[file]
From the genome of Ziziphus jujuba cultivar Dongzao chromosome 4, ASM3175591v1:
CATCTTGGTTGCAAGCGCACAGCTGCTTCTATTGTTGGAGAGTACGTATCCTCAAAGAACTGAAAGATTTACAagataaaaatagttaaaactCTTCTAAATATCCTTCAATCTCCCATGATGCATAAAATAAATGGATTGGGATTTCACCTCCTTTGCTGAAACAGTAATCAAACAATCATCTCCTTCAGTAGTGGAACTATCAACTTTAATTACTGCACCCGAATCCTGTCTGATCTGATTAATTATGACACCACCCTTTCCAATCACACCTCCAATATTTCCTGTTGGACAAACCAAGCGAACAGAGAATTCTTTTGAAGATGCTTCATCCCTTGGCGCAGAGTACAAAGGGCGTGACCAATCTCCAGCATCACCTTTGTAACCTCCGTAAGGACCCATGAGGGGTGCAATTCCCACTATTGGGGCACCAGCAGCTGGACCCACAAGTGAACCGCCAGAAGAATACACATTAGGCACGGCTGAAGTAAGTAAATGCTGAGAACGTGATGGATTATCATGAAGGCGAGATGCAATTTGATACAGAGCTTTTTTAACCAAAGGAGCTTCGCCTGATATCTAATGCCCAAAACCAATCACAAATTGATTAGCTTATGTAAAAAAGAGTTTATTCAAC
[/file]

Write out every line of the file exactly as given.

From the genome of Ziziphus jujuba cultivar Dongzao chromosome 4, ASM3175591v1:
CATCTTGGTTGCAAGCGCACAGCTGCTTCTATTGTTGGAGAGTACGTATCCTCAAAGAACTGAAAGATTTACAagataaaaatagttaaaactCTTCTAAATATCCTTCAATCTCCCATGATGCATAAAATAAATGGATTGGGATTTCACCTCCTTTGCTGAAACAGTAATCAAACAATCATCTCCTTCAGTAGTGGAACTATCAACTTTAATTACTGCACCCGAATCCTGTCTGATCTGATTAATTATGACACCACCCTTTCCAATCACACCTCCAATATTTCCTGTTGGACAAACCAAGCGAACAGAGAATTCTTTTGAAGATGCTTCATCCCTTGGCGCAGAGTACAAAGGGCGTGACCAATCTCCAGCATCACCTTTGTAACCTCCGTAAGGACCCATGAGGGGTGCAATTCCCACTATTGGGGCACCAGCAGCTGGACCCACAAGTGAACCGCCAGAAGAATACACATTAGGCACGGCTGAAGTAAGTAAATGCTGAGAACGTGATGGATTATCATGAAGGCGAGATGCAATTTGATACAGAGCTTTTTTAACCAAAGGAGCTTCGCCTGATATCTAATGCCCAAAACCAATCACAAATTGATTAGCTTATGTAAAAAAGAGTTTATTCAAC